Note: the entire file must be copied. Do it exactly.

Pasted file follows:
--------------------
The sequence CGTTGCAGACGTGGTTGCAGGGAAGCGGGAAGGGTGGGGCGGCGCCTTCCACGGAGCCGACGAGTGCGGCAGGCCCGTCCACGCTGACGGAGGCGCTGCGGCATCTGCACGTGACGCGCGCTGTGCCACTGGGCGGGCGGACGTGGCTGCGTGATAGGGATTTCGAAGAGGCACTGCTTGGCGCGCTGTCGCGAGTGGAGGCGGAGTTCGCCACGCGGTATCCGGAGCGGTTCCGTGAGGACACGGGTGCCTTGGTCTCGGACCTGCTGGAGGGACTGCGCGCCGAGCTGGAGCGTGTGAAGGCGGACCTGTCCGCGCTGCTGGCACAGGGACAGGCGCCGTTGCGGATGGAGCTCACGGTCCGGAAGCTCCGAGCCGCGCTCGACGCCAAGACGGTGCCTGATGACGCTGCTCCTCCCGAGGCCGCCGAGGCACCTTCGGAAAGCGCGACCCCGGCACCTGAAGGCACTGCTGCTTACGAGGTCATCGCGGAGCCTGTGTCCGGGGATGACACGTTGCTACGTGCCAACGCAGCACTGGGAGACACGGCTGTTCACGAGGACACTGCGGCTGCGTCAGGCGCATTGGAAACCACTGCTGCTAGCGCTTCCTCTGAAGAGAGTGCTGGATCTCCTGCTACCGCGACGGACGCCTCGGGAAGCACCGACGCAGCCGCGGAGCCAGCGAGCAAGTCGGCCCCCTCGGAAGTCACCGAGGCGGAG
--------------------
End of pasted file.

The sequence CGTTGCAGACGTGGTTGCAGGGAAGCGGGAAGGGTGGGGCGGCGCCTTCCACGGAGCCGACGAGTGCGGCAGGCCCGTCCACGCTGACGGAGGCGCTGCGGCATCTGCACGTGACGCGCGCTGTGCCACTGGGCGGGCGGACGTGGCTGCGTGATAGGGATTTCGAAGAGGCACTGCTTGGCGCGCTGTCGCGAGTGGAGGCGGAGTTCGCCACGCGGTATCCGGAGCGGTTCCGTGAGGACACGGGTGCCTTGGTCTCGGACCTGCTGGAGGGACTGCGCGCCGAGCTGGAGCGTGTGAAGGCGGACCTGTCCGCGCTGCTGGCACAGGGACAGGCGCCGTTGCGGATGGAGCTCACGGTCCGGAAGCTCCGAGCCGCGCTCGACGCCAAGACGGTGCCTGATGACGCTGCTCCTCCCGAGGCCGCCGAGGCACCTTCGGAAAGCGCGACCCCGGCACCTGAAGGCACTGCTGCTTACGAGGTCATCGCGGAGCCTGTGTCCGGGGATGACACGTTGCTACGTGCCAACGCAGCACTGGGAGACACGGCTGTTCACGAGGACACTGCGGCTGCGTCAGGCGCATTGGAAACCACTGCTGCTAGCGCTTCCTCTGAAGAGAGTGCTGGATCTCCTGCTACCGCGACGGACGCCTCGGGAAGCACCGACGCAGCCGCGGAGCCAGCGAGCAAGTCGGCCCCCTCGGAAGTCACCGAGGCGGAG